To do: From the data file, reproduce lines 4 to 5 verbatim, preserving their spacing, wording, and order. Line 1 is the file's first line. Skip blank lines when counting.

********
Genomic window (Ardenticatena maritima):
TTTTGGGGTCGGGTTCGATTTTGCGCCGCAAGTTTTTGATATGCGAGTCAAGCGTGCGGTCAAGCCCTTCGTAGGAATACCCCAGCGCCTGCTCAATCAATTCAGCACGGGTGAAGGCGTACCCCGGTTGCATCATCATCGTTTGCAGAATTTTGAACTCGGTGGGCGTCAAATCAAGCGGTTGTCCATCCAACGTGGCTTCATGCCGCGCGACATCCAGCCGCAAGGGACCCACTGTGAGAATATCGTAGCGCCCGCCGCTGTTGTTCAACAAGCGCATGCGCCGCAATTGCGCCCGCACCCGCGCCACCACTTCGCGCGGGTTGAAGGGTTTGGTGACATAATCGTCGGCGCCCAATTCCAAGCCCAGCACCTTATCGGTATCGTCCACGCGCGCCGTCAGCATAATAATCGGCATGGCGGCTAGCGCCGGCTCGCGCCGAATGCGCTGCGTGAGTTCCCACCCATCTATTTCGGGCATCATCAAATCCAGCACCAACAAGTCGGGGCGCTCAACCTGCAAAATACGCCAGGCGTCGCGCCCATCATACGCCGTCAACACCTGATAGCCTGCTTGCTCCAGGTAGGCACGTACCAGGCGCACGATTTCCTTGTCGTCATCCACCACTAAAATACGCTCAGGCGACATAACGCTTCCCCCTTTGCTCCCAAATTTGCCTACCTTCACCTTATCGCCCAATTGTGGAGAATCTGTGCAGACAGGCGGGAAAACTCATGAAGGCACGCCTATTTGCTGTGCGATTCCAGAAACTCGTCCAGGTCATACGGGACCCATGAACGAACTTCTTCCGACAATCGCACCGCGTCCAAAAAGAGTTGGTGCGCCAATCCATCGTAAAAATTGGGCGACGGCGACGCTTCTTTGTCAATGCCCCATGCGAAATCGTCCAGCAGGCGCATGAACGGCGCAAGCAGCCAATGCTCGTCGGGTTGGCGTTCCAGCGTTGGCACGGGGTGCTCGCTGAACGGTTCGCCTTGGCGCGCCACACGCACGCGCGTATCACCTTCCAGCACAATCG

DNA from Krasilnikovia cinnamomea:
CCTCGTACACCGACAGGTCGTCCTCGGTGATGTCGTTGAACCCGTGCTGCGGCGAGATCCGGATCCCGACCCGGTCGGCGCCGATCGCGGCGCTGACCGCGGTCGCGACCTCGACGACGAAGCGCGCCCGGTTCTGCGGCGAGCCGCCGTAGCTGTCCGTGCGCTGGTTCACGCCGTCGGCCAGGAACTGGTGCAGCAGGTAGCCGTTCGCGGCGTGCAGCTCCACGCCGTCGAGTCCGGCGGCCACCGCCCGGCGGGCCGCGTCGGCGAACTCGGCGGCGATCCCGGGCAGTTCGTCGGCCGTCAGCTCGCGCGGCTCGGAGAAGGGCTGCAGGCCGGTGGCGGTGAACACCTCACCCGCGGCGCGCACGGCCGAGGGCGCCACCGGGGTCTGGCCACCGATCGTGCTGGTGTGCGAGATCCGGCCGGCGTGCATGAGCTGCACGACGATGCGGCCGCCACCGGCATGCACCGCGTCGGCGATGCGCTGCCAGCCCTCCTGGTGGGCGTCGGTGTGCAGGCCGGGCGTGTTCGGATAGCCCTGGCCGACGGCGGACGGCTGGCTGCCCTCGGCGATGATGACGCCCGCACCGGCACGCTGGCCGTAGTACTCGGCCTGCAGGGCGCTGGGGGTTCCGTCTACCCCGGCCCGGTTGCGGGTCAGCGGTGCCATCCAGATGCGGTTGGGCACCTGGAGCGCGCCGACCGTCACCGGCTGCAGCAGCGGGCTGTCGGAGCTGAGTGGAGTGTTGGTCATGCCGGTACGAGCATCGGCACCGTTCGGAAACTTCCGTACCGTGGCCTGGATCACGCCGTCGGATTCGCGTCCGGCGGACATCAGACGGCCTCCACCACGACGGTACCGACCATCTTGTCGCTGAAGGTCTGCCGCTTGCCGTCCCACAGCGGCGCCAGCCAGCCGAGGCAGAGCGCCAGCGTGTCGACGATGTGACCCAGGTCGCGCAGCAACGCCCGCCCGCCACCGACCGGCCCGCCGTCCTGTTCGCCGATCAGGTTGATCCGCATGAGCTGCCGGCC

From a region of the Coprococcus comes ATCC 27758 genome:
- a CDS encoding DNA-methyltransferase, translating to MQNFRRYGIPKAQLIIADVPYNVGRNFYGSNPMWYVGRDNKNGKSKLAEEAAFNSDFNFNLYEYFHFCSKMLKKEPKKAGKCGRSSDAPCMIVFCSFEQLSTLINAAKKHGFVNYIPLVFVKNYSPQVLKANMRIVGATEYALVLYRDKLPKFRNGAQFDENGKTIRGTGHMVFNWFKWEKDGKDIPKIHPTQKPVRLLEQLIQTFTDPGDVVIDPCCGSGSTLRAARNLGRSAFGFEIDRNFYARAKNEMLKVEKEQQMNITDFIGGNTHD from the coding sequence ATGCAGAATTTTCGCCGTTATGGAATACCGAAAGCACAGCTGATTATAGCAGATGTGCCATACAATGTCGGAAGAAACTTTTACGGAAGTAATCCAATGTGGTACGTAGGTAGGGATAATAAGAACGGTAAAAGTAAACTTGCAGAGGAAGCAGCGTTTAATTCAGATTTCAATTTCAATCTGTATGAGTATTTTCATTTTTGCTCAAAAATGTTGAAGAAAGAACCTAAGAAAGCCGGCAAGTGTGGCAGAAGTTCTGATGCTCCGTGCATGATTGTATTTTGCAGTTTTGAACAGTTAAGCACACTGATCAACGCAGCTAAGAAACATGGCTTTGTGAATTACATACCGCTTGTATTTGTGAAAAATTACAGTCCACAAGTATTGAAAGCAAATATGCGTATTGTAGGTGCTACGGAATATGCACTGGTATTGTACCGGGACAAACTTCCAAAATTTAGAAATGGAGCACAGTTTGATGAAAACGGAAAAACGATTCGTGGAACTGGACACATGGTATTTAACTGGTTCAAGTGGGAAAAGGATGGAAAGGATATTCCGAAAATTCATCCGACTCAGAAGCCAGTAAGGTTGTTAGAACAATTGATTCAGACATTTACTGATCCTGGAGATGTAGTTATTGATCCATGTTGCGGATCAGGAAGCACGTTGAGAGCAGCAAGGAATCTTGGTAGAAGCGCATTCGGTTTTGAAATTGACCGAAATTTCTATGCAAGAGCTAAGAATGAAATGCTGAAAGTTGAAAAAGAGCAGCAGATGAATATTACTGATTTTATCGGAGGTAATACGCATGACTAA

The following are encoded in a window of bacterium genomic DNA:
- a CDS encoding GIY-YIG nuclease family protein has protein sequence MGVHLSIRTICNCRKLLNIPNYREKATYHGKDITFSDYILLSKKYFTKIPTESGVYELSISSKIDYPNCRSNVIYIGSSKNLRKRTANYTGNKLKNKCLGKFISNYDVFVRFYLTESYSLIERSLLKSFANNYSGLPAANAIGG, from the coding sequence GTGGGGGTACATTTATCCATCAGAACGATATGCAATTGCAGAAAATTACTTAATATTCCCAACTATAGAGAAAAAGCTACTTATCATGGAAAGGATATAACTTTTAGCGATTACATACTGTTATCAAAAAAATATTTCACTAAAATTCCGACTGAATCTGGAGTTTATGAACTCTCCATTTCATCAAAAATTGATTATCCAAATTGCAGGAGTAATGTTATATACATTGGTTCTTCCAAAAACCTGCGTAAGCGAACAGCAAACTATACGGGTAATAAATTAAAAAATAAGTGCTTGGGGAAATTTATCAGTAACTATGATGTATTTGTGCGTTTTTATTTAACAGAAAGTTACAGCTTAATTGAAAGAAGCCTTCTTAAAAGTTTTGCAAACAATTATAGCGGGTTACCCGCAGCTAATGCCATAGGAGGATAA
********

CCTCGTACACCGACAGGTCGTCCTCGGTGATGTCGTTGAACCCGTGCTGCGGCGAGATCCGGATCCCGACCCGGTCGGCGCCGATCGCGGCGCTGACCGCGGTCGCGACCTCGACGACGAAGCGCGCCCGGTTCTGCGGCGAGCCGCCGTAGCTGTCCGTGCGCTGGTTCACGCCGTCGGCCAGGAACTGGTGCAGCAGGTAGCCGTTCGCGGCGTGCAGCTCCACGCCGTCGAGTCCGGCGGCCACCGCCCGGCGGGCCGCGTCGGCGAACTCGGCGGCGATCCCGGGCAGTTCGTCGGCCGTCAGCTCGCGCGGCTCGGAGAAGGGCTGCAGGCCGGTGGCGGTGAACACCTCACCCGCGGCGCGCACGGCCGAGGGCGCCACCGGGGTCTGGCCACCGATCGTGCTGGTGTGCGAGATCCGGCCGGCGTGCATGAGCTGCACGACGATGCGGCCGCCACCGGCATGCACCGCGTCGGCGATGCGCTGCCAGCCCTCCTGGTGGGCGTCGGTGTGCAGGCCGGGCGTGTTCGGATAGCCCTGGCCGACGGCGGACGGCTGGCTGCCCTCGGCGATGATGACGCCCGCACCGGCACGCTGGCCGTAGTACTCGGCCTGCAGGGCGCTGGGGGTTCCGTCTACCCCGGCCCGGTTGCGGGTCAGCGGTGCCATCCAGATGCGGTTGGGCACCTGGAGCGCGCCGACCGTCACCGGCTGCAGCAGCGGGCTGTCGGAGCTGAGTGGAGTGTTGGTCATGCCGGTACGAGCATCGGCACCGTTCGGAAACTTCCGTACCGTGGCCTGGATCACGCCGTCGGATTCGCGTCCGGCGGACATCAGACGGCCTCCACCACGACGGTACCGACCATCTTGTCGCTGAAGGTCTGCCGCTTGCCGTCCCACAGCGGCGCCAGCCAGCCGAGGCAGAGCGCCAGCGTGTCGACGATGTGACCCAGGTCGCGCAGCAACGCCCGCCCGCCACCGACCGGCCCGCCGTCCTGTTCGCCGATCAGGTTGATCCGCATGAGCTGCCGGCC

From a region of the Coprococcus comes ATCC 27758 genome: